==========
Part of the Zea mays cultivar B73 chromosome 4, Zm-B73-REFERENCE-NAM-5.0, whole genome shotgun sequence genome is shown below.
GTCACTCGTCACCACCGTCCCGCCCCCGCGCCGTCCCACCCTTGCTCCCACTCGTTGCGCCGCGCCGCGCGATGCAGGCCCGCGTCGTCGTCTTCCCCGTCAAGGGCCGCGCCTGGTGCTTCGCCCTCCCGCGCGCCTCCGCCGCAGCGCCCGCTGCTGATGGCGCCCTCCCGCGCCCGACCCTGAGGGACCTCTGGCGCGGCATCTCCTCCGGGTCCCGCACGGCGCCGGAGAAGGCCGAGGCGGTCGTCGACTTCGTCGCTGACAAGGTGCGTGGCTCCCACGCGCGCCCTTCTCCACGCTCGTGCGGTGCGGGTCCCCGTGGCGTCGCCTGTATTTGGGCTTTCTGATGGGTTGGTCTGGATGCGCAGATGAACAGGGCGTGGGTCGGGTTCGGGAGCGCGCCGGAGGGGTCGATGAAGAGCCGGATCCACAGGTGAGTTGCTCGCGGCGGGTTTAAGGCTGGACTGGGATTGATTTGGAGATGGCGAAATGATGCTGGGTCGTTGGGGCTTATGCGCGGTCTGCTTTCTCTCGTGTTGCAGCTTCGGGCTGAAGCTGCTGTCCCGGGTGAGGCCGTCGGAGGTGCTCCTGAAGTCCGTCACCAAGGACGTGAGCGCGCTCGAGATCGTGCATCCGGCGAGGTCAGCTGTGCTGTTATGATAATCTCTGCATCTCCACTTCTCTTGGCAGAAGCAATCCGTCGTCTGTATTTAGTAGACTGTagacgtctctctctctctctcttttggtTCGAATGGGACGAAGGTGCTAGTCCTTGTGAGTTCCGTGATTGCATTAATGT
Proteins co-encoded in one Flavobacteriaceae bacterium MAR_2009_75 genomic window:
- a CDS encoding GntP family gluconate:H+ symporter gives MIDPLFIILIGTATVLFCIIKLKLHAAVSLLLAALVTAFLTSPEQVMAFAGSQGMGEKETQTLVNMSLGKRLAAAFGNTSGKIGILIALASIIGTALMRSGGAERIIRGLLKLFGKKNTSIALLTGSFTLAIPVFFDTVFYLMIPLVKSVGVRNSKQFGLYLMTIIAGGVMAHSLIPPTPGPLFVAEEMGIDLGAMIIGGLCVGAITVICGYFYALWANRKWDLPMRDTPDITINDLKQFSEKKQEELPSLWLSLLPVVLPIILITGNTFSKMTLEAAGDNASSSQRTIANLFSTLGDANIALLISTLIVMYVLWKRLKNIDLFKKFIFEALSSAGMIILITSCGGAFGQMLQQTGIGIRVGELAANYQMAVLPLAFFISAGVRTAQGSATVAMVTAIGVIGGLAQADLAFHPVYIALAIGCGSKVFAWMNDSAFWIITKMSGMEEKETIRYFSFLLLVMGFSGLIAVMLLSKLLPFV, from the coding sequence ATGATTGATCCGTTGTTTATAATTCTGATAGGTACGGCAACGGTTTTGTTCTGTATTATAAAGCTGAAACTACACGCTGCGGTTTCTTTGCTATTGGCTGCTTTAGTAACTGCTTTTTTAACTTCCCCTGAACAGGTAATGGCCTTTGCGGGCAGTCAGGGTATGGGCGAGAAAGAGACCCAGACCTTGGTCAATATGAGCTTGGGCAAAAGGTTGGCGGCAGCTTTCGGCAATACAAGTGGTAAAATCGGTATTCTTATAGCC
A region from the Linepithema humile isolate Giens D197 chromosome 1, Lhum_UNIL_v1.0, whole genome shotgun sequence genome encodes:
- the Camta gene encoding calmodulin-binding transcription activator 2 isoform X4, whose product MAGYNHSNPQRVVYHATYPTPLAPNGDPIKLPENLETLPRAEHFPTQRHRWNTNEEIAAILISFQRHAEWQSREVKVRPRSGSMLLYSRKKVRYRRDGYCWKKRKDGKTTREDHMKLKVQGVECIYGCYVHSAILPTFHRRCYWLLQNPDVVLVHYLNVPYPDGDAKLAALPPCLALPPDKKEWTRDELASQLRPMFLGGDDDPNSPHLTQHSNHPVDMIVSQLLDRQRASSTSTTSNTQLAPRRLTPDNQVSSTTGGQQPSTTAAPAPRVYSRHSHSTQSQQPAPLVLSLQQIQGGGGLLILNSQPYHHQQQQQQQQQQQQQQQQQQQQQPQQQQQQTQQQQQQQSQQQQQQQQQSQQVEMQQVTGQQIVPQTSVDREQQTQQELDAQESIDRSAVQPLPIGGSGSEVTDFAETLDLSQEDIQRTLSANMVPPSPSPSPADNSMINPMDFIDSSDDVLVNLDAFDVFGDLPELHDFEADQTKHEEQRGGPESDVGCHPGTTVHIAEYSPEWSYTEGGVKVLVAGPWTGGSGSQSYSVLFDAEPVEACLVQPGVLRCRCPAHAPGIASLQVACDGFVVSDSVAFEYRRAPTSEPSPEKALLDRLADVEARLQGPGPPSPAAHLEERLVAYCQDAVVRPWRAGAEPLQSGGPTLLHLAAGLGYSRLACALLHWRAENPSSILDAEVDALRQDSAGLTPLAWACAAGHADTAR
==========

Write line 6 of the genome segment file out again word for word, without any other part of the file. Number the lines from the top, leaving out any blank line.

- the Camta gene encoding calmodulin-binding transcription activator 2 isoform X4, whose product MAGYNHSNPQRVVYHATYPTPLAPNGDPIKLPENLETLPRAEHFPTQRHRWNTNEEIAAILISFQRHAEWQSREVKVRPRSGSMLLYSRKKVRYRRDGYCWKKRKDGKTTREDHMKLKVQGVECIYGCYVHSAILPTFHRRCYWLLQNPDVVLVHYLNVPYPDGDAKLAALPPCLALPPDKKEWTRDELASQLRPMFLGGDDDPNSPHLTQHSNHPVDMIVSQLLDRQRASSTSTTSNTQLAPRRLTPDNQVSSTTGGQQPSTTAAPAPRVYSRHSHSTQSQQPAPLVLSLQQIQGGGGLLILNSQPYHHQQQQQQQQQQQQQQQQQQQQQPQQQQQQTQQQQQQQSQQQQQQQQQSQQVEMQQVTGQQIVPQTSVDREQQTQQELDAQESIDRSAVQPLPIGGSGSEVTDFAETLDLSQEDIQRTLSANMVPPSPSPSPADNSMINPMDFIDSSDDVLVNLDAFDVFGDLPELHDFEADQTKHEEQRGGPESDVGCHPGTTVHIAEYSPEWSYTEGGVKVLVAGPWTGGSGSQSYSVLFDAEPVEACLVQPGVLRCRCPAHAPGIASLQVACDGFVVSDSVAFEYRRAPTSEPSPEKALLDRLADVEARLQGPGPPSPAAHLEERLVAYCQDAVVRPWRAGAEPLQSGGPTLLHLAAGLGYSRLACALLHWRAENPSSILDAEVDALRQDSAGLTPLAWACAAGHADTAR